Further, Mr. McDowall attempted to deny the validity of the query in a devious, sideways manner by recommending “some of the judgements issued by the Tribunal’s Chambers in cases related to Prijedor and the detention centres operated in northwestern Bosnia where non-Serbs were held against their will.” He failed to mention, as the above article does, that some of these cases were informed by testimony that later turned out to be false.

True to form, the spokesman also sought to discredit critics of ITN and its dubious photo by referring to this story on the libel case the network successfully launched against the magazine that had originally brought the issue to public attention with the above article.

Nevertheless, after a follow-up message, Mr. McDowall failed to comment on the fact that the case was won – no matter how it was spun by the winners – less on its merits than on the way British libel law is stacked against the defendant (incidentally, the prime reason why paragons of human morality such as Richard Perle are so fond of threatening libel lawsuits in the UK).

It is interesting to note that the tribunal spokesman’s instinctive reaction to our request was to justify the use of a picture that was at very least highly controversial, simply by inferring the former existence of “concentration camps” in Bosnia. In other words, no matter what was the real story with the dubious photo, the subject was irrelevant because there was sufficient external evidence that a photo very much like it could be real. (This is the sort of logic, by the way, that is also the trademark of the tribunal’s character assassination approach to justice).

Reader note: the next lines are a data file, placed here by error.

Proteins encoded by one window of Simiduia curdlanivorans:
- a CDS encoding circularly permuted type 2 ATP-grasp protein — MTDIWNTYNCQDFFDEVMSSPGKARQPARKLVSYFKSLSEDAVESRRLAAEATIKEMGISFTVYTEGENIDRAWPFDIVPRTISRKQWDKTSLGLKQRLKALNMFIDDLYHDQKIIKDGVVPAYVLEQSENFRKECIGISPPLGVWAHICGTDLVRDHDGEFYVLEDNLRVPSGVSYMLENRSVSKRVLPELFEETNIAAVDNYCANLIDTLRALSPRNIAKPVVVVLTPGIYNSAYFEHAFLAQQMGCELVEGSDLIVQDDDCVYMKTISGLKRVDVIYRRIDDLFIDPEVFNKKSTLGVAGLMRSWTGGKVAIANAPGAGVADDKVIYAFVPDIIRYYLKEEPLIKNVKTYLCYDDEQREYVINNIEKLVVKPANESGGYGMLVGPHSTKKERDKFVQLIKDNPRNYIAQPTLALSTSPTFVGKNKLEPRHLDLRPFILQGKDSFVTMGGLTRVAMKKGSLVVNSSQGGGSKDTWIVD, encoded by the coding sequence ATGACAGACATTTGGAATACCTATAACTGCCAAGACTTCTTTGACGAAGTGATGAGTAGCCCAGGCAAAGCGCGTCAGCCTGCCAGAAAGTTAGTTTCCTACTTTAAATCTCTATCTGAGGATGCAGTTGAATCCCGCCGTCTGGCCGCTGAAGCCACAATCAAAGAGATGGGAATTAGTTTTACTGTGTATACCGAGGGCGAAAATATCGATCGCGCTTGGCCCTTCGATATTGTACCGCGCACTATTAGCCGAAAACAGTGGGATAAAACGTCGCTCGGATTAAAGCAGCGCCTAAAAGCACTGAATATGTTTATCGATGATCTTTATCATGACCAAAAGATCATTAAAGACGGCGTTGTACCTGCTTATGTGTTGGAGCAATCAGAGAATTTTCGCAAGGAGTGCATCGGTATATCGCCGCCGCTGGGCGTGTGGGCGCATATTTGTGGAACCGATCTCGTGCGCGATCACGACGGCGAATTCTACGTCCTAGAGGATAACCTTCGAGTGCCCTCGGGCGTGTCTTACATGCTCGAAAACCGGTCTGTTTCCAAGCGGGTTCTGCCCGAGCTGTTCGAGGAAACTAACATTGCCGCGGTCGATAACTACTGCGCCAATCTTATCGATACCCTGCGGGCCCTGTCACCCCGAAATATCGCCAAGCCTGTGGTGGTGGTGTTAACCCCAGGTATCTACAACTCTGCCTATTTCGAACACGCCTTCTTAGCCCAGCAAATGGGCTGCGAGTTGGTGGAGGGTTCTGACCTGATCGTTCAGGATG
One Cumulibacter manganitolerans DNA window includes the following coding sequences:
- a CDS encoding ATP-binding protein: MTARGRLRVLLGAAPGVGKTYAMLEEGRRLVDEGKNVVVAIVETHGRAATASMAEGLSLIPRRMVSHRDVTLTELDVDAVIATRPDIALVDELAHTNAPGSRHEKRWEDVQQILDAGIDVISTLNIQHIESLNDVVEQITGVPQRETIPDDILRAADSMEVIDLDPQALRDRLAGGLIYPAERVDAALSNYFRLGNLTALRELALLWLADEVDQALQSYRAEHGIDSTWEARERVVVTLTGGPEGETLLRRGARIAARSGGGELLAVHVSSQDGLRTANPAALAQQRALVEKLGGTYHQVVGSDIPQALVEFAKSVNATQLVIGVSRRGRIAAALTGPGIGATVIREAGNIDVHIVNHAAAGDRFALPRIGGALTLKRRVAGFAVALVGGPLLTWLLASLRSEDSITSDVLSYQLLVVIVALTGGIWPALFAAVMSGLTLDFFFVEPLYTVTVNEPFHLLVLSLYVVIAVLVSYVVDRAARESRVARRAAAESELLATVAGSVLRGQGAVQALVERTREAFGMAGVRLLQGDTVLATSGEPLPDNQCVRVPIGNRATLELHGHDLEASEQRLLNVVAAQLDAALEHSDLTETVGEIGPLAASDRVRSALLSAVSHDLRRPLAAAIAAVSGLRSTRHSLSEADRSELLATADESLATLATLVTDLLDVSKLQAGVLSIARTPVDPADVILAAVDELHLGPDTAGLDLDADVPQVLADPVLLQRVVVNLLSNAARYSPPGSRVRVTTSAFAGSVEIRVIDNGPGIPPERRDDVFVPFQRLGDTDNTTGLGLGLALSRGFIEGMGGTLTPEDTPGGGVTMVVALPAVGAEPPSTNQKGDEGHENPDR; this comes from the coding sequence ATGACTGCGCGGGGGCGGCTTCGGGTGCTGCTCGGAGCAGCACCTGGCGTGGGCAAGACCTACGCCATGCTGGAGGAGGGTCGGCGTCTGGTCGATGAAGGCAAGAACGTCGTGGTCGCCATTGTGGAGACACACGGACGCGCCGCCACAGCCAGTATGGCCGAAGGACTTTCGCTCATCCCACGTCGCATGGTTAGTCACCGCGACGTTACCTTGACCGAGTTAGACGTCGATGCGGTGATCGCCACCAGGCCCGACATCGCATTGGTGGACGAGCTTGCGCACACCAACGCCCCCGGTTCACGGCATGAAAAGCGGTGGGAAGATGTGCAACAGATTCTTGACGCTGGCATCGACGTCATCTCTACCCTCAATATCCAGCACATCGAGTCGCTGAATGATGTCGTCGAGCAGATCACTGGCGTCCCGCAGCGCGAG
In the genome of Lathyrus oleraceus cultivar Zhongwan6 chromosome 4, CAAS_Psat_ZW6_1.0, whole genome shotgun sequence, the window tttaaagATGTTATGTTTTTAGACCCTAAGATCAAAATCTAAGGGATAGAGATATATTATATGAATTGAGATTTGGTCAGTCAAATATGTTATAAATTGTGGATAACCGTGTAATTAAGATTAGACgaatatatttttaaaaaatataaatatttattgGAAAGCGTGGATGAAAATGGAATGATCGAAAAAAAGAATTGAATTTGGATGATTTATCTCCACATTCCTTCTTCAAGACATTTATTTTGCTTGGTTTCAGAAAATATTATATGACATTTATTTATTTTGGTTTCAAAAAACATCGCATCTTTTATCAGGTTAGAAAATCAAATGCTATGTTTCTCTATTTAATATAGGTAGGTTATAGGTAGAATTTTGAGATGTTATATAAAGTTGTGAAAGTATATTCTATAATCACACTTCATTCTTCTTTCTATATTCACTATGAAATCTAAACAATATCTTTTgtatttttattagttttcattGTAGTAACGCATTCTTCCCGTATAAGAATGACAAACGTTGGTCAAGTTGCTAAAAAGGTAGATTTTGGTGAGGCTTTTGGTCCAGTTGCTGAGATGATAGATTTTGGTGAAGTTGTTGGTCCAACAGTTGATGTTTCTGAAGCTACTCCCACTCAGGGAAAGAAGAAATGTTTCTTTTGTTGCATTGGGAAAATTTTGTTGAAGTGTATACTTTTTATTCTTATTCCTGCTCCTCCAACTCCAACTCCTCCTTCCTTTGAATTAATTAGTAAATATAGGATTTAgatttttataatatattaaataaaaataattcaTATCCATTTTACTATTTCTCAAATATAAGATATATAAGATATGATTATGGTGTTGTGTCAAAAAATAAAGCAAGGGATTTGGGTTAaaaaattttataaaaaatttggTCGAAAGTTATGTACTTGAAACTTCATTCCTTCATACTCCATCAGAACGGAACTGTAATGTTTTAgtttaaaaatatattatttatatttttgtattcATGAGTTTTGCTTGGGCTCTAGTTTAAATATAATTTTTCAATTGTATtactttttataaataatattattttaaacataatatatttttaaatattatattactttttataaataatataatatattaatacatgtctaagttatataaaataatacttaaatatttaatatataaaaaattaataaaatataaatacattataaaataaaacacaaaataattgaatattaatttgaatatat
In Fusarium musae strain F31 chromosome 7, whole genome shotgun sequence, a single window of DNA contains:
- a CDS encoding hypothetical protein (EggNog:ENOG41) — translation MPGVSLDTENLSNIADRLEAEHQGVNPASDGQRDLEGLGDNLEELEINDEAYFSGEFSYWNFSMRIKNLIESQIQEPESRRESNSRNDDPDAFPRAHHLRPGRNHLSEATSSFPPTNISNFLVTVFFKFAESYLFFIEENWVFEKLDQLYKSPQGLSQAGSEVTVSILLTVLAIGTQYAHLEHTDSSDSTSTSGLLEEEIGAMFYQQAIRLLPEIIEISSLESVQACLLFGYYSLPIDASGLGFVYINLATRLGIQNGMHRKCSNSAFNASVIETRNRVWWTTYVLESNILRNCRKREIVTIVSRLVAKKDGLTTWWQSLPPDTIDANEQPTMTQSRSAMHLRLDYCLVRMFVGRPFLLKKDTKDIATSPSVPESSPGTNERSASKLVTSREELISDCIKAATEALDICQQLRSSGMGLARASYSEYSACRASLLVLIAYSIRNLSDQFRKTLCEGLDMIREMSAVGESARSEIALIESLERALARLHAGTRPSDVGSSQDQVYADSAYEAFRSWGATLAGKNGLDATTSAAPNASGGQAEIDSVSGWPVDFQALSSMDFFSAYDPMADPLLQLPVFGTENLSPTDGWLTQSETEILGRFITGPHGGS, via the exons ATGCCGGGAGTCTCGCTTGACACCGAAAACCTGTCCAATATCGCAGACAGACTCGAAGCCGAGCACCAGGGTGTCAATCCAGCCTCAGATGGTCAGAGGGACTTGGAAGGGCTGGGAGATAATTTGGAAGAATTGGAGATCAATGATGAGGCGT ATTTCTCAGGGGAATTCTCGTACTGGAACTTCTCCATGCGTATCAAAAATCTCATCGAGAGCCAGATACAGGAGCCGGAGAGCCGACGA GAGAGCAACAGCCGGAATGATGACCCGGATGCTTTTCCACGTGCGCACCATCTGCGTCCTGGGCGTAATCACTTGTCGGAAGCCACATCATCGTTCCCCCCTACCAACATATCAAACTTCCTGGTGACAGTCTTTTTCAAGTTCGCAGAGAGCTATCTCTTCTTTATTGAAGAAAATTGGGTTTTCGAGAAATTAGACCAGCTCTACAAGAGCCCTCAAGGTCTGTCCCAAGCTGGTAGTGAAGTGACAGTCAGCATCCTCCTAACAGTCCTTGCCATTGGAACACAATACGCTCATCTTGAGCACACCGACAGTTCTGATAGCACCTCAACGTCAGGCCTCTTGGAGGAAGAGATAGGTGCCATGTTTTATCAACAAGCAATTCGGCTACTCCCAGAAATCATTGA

And this has been precisely the problem with the whole sorry history of Western media coverage of the Balkans: no specific image or account has to actually be true when it can at least resemble numerous other similar ones. Thus we enter a Baudrillardian world populated by copies of copies, simulations of simulations, image-driven imitations of reality propelled and validated by their own proliferation.

All philosophical interjections aside, when considering the issue solely in terms of public policy and the responsible working of an allegedly impartial court of international justice – after all, this is the United Nations we’re talking about here, not a political party – why should an emotive and evocative image such as the Fikret Alic photo, with all of its accumulated “history” and connotations, be displayed on the front page of the tribunal’s website?